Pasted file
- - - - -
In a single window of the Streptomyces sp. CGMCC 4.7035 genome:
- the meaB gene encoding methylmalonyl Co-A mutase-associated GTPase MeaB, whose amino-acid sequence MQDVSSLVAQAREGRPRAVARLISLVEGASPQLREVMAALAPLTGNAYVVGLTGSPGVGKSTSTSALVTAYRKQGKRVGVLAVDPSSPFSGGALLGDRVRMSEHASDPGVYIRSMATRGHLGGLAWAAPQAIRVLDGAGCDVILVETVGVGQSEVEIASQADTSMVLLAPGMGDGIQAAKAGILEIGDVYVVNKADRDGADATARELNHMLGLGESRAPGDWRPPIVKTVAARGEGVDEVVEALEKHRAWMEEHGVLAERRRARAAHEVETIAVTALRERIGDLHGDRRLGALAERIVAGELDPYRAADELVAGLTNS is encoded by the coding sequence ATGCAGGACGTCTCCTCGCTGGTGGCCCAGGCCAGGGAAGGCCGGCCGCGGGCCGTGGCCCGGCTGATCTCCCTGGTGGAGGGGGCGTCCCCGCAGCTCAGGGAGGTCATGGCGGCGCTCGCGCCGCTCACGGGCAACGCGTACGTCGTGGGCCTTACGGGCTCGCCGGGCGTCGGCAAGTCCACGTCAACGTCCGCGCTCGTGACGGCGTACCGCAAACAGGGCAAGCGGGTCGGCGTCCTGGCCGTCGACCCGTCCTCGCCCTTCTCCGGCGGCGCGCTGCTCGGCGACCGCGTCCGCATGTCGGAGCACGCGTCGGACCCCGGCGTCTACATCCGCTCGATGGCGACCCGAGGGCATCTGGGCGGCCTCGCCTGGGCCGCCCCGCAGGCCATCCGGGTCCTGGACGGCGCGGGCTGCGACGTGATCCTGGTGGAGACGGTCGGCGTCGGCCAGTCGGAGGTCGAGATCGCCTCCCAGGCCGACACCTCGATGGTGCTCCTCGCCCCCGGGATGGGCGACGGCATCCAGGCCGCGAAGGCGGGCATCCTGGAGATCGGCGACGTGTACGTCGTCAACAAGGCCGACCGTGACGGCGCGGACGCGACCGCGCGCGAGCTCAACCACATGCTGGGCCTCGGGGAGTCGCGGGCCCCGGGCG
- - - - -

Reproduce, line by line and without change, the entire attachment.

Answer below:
In a single window of the Streptomyces sp. CGMCC 4.7035 genome:
- the meaB gene encoding methylmalonyl Co-A mutase-associated GTPase MeaB, whose amino-acid sequence MQDVSSLVAQAREGRPRAVARLISLVEGASPQLREVMAALAPLTGNAYVVGLTGSPGVGKSTSTSALVTAYRKQGKRVGVLAVDPSSPFSGGALLGDRVRMSEHASDPGVYIRSMATRGHLGGLAWAAPQAIRVLDGAGCDVILVETVGVGQSEVEIASQADTSMVLLAPGMGDGIQAAKAGILEIGDVYVVNKADRDGADATARELNHMLGLGESRAPGDWRPPIVKTVAARGEGVDEVVEALEKHRAWMEEHGVLAERRRARAAHEVETIAVTALRERIGDLHGDRRLGALAERIVAGELDPYRAADELVAGLTNS is encoded by the coding sequence ATGCAGGACGTCTCCTCGCTGGTGGCCCAGGCCAGGGAAGGCCGGCCGCGGGCCGTGGCCCGGCTGATCTCCCTGGTGGAGGGGGCGTCCCCGCAGCTCAGGGAGGTCATGGCGGCGCTCGCGCCGCTCACGGGCAACGCGTACGTCGTGGGCCTTACGGGCTCGCCGGGCGTCGGCAAGTCCACGTCAACGTCCGCGCTCGTGACGGCGTACCGCAAACAGGGCAAGCGGGTCGGCGTCCTGGCCGTCGACCCGTCCTCGCCCTTCTCCGGCGGCGCGCTGCTCGGCGACCGCGTCCGCATGTCGGAGCACGCGTCGGACCCCGGCGTCTACATCCGCTCGATGGCGACCCGAGGGCATCTGGGCGGCCTCGCCTGGGCCGCCCCGCAGGCCATCCGGGTCCTGGACGGCGCGGGCTGCGACGTGATCCTGGTGGAGACGGTCGGCGTCGGCCAGTCGGAGGTCGAGATCGCCTCCCAGGCCGACACCTCGATGGTGCTCCTCGCCCCCGGGATGGGCGACGGCATCCAGGCCGCGAAGGCGGGCATCCTGGAGATCGGCGACGTGTACGTCGTCAACAAGGCCGACCGTGACGGCGCGGACGCGACCGCGCGCGAGCTCAACCACATGCTGGGCCTCGGGGAGTCGCGGGCCCCGGGCG